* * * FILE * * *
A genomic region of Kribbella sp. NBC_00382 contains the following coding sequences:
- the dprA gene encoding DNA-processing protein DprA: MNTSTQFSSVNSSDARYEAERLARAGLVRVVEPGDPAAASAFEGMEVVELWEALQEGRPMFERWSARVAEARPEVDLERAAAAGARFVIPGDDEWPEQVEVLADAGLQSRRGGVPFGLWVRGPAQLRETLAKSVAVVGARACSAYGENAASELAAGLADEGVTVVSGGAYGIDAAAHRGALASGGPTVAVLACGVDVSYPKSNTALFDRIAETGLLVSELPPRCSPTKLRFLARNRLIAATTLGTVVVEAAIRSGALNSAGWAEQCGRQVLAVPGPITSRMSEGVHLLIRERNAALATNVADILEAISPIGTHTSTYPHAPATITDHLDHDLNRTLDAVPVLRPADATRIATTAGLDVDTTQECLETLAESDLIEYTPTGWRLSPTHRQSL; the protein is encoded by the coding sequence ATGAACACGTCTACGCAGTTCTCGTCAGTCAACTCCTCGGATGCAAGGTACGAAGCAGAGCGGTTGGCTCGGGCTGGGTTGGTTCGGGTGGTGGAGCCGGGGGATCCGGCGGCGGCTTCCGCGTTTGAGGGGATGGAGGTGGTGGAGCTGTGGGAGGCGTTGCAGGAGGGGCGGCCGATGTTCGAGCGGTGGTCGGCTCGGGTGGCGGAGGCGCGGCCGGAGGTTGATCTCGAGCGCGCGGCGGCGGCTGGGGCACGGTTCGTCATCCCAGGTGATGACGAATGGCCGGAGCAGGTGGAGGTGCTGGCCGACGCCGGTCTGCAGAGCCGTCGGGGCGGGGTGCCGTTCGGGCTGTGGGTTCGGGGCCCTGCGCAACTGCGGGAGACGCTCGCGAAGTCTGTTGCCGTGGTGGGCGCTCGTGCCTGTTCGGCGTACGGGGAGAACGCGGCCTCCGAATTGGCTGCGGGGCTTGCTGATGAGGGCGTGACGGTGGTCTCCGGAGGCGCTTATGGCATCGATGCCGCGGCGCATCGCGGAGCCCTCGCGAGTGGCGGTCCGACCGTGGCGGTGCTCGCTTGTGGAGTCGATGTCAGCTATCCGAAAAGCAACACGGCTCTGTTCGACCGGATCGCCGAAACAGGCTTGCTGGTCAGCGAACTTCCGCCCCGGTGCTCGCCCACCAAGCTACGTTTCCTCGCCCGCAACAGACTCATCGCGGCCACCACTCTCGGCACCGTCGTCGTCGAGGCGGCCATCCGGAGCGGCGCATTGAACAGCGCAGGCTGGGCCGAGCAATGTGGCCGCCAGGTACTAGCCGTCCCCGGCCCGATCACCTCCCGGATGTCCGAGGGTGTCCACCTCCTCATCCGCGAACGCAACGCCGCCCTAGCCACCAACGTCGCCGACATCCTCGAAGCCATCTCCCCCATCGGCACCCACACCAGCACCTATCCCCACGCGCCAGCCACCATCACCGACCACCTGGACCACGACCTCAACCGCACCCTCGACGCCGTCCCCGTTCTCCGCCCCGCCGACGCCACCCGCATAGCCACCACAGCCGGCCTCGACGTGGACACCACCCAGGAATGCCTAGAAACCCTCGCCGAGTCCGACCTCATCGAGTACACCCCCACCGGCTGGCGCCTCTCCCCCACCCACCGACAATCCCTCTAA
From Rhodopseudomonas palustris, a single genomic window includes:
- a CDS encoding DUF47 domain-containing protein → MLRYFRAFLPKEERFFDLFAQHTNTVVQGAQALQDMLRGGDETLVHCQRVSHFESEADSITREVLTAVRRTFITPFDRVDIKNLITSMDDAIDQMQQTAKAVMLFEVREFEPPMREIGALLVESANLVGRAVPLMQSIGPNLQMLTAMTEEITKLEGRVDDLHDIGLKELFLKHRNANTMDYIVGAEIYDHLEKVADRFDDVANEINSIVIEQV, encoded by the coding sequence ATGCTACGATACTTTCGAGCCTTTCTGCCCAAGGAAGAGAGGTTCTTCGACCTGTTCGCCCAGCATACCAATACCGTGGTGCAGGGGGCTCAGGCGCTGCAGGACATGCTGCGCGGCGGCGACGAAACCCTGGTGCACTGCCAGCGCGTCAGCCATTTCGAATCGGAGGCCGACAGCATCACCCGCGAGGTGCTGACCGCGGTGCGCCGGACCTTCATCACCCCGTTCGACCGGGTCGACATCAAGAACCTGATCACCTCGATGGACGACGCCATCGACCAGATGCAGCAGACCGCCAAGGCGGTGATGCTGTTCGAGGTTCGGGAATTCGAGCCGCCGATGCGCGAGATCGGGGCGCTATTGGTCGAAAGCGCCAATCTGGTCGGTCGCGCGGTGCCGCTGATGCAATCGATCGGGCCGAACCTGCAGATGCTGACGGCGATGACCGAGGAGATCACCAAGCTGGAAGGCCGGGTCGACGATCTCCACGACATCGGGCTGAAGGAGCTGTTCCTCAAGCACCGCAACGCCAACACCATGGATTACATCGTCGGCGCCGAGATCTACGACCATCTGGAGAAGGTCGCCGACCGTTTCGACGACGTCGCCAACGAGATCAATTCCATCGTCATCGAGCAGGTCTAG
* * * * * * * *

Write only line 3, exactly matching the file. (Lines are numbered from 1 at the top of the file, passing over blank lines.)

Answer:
From Rhodopseudomonas palustris, a single genomic window includes: